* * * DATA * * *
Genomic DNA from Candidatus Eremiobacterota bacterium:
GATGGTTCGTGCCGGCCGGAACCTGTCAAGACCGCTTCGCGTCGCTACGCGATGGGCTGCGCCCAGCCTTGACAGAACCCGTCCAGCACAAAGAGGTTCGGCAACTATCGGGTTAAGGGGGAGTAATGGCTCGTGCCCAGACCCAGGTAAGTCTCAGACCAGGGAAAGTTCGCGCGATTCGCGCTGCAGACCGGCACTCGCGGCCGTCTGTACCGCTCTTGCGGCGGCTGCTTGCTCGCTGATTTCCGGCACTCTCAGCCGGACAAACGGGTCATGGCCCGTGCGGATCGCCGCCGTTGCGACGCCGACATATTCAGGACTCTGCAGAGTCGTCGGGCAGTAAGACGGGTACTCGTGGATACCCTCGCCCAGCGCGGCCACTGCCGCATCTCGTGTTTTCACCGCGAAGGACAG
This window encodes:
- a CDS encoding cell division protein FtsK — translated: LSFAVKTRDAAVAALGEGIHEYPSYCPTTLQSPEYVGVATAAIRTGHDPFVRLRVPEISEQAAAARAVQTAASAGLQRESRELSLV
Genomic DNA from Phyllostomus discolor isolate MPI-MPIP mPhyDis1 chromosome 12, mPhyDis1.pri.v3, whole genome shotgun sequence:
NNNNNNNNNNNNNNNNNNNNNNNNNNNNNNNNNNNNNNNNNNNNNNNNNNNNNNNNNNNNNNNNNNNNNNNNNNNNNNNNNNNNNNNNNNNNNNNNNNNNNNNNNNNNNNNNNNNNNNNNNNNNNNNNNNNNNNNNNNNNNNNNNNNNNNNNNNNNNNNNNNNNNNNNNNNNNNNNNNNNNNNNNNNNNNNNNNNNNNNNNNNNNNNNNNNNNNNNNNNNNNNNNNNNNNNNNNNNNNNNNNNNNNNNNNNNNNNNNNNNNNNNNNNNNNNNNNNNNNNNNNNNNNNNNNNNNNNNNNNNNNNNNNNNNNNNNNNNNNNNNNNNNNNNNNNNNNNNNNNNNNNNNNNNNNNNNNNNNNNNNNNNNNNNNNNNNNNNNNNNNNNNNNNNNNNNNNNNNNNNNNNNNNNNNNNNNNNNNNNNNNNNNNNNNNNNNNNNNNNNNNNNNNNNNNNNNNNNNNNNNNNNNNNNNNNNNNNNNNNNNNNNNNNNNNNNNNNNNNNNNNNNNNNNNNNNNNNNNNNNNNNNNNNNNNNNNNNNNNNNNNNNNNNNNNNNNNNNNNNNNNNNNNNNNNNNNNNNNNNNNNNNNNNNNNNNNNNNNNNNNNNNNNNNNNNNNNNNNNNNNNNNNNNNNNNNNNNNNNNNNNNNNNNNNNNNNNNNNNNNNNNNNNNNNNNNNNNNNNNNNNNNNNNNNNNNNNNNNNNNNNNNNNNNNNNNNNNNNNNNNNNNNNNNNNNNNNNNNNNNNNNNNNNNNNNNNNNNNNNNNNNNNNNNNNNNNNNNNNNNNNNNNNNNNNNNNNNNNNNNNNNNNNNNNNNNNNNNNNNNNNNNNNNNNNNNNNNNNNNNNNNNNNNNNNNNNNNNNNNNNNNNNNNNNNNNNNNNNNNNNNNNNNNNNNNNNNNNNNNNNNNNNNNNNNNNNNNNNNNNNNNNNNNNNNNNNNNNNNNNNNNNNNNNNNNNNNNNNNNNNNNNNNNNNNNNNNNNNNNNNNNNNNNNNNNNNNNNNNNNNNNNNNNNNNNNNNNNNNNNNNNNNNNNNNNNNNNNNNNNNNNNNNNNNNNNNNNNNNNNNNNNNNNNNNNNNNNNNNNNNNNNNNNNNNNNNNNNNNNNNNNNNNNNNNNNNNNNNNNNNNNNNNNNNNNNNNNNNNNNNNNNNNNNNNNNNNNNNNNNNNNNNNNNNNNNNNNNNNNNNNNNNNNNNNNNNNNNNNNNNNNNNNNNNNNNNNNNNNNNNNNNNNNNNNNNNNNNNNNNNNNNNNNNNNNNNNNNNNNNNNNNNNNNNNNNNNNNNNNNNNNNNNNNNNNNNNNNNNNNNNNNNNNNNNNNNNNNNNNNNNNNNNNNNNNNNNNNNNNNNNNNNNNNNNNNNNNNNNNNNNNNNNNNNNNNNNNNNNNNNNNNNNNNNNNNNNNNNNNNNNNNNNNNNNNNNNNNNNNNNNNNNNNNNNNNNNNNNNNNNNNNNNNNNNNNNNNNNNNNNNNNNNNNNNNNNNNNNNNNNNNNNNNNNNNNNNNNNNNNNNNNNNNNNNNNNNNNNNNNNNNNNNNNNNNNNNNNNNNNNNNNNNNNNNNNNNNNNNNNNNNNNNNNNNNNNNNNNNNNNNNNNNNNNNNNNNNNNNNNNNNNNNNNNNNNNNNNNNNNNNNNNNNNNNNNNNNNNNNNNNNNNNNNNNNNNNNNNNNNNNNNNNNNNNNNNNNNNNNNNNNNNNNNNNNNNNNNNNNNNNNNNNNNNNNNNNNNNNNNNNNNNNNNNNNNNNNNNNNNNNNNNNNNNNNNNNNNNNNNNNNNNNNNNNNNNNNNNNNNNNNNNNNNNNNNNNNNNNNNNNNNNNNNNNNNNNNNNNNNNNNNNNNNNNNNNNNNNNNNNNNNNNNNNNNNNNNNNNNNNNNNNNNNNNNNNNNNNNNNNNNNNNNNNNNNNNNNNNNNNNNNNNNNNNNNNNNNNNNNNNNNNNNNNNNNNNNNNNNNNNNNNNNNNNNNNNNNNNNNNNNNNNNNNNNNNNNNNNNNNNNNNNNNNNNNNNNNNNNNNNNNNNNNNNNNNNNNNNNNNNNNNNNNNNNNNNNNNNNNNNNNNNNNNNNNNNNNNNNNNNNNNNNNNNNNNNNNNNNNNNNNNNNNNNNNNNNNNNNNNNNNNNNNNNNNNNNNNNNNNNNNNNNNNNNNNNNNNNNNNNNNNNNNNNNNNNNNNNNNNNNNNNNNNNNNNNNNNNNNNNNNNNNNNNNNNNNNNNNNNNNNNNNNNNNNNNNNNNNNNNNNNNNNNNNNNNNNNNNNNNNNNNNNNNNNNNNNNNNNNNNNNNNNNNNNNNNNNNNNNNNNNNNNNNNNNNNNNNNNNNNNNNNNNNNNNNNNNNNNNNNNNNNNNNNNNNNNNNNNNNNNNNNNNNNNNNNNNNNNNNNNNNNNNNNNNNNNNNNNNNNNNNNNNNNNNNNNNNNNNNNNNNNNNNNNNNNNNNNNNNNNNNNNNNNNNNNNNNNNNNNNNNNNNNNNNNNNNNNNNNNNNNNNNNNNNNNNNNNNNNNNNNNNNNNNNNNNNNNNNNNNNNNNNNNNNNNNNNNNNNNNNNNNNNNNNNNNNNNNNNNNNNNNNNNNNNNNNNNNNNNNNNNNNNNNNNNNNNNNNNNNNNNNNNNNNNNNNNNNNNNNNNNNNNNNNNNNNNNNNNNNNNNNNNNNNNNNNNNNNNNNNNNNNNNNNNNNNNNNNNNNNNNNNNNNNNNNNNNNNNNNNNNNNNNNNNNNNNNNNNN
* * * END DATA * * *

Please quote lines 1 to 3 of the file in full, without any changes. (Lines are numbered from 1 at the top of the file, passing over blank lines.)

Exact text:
Genomic DNA from Candidatus Eremiobacterota bacterium:
GATGGTTCGTGCCGGCCGGAACCTGTCAAGACCGCTTCGCGTCGCTACGCGATGGGCTGCGCCCAGCCTTGACAGAACCCGTCCAGCACAAAGAGGTTCGGCAACTATCGGGTTAAGGGGGAGTAATGGCTCGTGCCCAGACCCAGGTAAGTCTCAGACCAGGGAAAGTTCGCGCGATTCGCGCTGCAGACCGGCACTCGCGGCCGTCTGTACCGCTCTTGCGGCGGCTGCTTGCTCGCTGATTTCCGGCACTCTCAGCCGGACAAACGGGTCATGGCCCGTGCGGATCGCCGCCGTTGCGACGCCGACATATTCAGGACTCTGCAGAGTCGTCGGGCAGTAAGACGGGTACTCGTGGATACCCTCGCCCAGCGCGGCCACTGCCGCATCTCGTGTTTTCACCGCGAAGGACAG
This window encodes: